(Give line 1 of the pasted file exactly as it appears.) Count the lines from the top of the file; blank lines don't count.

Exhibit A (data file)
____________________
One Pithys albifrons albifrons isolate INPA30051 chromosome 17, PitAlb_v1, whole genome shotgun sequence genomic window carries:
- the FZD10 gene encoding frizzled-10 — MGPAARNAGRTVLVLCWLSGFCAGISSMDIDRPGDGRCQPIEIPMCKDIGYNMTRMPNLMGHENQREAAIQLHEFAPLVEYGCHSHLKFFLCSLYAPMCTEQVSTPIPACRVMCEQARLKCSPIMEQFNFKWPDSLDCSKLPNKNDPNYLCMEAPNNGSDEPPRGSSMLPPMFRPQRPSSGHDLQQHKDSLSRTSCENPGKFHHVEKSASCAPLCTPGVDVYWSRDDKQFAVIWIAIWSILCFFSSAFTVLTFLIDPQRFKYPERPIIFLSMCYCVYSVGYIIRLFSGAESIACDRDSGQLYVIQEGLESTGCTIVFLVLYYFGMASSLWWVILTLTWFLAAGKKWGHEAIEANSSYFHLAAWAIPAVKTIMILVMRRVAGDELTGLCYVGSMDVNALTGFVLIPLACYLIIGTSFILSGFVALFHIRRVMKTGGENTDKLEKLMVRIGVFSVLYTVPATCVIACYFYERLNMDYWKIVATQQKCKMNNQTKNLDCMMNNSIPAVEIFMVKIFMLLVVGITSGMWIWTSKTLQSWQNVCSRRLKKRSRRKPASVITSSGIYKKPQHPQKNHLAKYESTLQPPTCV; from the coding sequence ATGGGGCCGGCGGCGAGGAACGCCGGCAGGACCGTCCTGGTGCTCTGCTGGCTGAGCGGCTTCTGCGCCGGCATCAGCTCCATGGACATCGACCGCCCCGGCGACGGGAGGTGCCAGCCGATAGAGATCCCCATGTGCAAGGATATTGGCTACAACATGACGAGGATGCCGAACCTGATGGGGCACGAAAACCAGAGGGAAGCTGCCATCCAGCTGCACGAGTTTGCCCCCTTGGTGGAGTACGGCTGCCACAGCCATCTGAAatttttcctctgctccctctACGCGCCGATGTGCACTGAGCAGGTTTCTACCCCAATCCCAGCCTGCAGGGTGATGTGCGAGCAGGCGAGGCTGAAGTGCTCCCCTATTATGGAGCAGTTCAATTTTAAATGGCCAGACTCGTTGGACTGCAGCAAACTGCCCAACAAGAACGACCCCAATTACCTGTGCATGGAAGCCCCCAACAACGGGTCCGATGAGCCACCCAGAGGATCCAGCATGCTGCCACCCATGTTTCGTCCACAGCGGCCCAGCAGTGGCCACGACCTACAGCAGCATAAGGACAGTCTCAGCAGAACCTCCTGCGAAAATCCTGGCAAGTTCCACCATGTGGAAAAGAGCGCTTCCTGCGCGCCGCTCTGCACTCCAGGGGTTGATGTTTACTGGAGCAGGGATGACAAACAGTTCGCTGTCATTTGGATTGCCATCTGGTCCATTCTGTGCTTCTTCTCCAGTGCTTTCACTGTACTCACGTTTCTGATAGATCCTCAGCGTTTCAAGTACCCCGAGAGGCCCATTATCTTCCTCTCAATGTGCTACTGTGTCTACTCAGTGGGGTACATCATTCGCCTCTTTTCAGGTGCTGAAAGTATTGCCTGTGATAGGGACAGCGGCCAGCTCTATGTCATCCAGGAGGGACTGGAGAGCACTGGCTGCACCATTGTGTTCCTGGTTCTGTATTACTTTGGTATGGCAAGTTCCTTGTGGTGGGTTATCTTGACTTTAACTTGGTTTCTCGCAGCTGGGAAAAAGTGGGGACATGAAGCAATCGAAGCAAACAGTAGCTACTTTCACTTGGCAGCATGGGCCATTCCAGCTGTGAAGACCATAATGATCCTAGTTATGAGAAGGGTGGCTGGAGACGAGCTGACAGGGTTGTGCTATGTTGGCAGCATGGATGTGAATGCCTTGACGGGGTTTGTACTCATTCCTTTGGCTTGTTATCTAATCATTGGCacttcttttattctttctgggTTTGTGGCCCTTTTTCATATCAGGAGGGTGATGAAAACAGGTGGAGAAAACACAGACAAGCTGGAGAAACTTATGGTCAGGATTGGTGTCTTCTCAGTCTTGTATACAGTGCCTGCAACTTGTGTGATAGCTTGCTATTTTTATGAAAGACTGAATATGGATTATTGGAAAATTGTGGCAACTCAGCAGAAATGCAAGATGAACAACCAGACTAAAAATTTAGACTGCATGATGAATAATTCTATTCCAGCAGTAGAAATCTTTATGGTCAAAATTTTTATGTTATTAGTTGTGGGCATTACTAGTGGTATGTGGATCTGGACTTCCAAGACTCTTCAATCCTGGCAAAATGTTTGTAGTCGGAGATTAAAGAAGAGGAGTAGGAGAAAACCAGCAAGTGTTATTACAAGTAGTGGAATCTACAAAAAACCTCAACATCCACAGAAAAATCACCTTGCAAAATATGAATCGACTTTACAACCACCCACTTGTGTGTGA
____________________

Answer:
One Pithys albifrons albifrons isolate INPA30051 chromosome 17, PitAlb_v1, whole genome shotgun sequence genomic window carries: